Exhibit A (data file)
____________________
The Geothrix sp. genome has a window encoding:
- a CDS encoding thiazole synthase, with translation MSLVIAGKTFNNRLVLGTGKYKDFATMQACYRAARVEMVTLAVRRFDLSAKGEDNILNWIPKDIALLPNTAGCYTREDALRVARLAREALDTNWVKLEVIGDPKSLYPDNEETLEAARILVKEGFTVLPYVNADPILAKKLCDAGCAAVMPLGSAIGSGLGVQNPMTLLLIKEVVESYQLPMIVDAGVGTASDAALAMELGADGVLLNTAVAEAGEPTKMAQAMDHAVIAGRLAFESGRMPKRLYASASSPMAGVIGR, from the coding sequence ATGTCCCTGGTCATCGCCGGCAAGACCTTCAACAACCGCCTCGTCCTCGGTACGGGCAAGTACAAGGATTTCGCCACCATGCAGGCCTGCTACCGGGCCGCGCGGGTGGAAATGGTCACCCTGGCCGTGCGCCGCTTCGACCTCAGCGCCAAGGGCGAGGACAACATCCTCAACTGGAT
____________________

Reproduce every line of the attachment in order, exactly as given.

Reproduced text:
The Geothrix sp. genome has a window encoding:
- a CDS encoding thiazole synthase, with translation MSLVIAGKTFNNRLVLGTGKYKDFATMQACYRAARVEMVTLAVRRFDLSAKGEDNILNWIPKDIALLPNTAGCYTREDALRVARLAREALDTNWVKLEVIGDPKSLYPDNEETLEAARILVKEGFTVLPYVNADPILAKKLCDAGCAAVMPLGSAIGSGLGVQNPMTLLLIKEVVESYQLPMIVDAGVGTASDAALAMELGADGVLLNTAVAEAGEPTKMAQAMDHAVIAGRLAFESGRMPKRLYASASSPMAGVIGR, from the coding sequence ATGTCCCTGGTCATCGCCGGCAAGACCTTCAACAACCGCCTCGTCCTCGGTACGGGCAAGTACAAGGATTTCGCCACCATGCAGGCCTGCTACCGGGCCGCGCGGGTGGAAATGGTCACCCTGGCCGTGCGCCGCTTCGACCTCAGCGCCAAGGGCGAGGACAACATCCTCAACTGGAT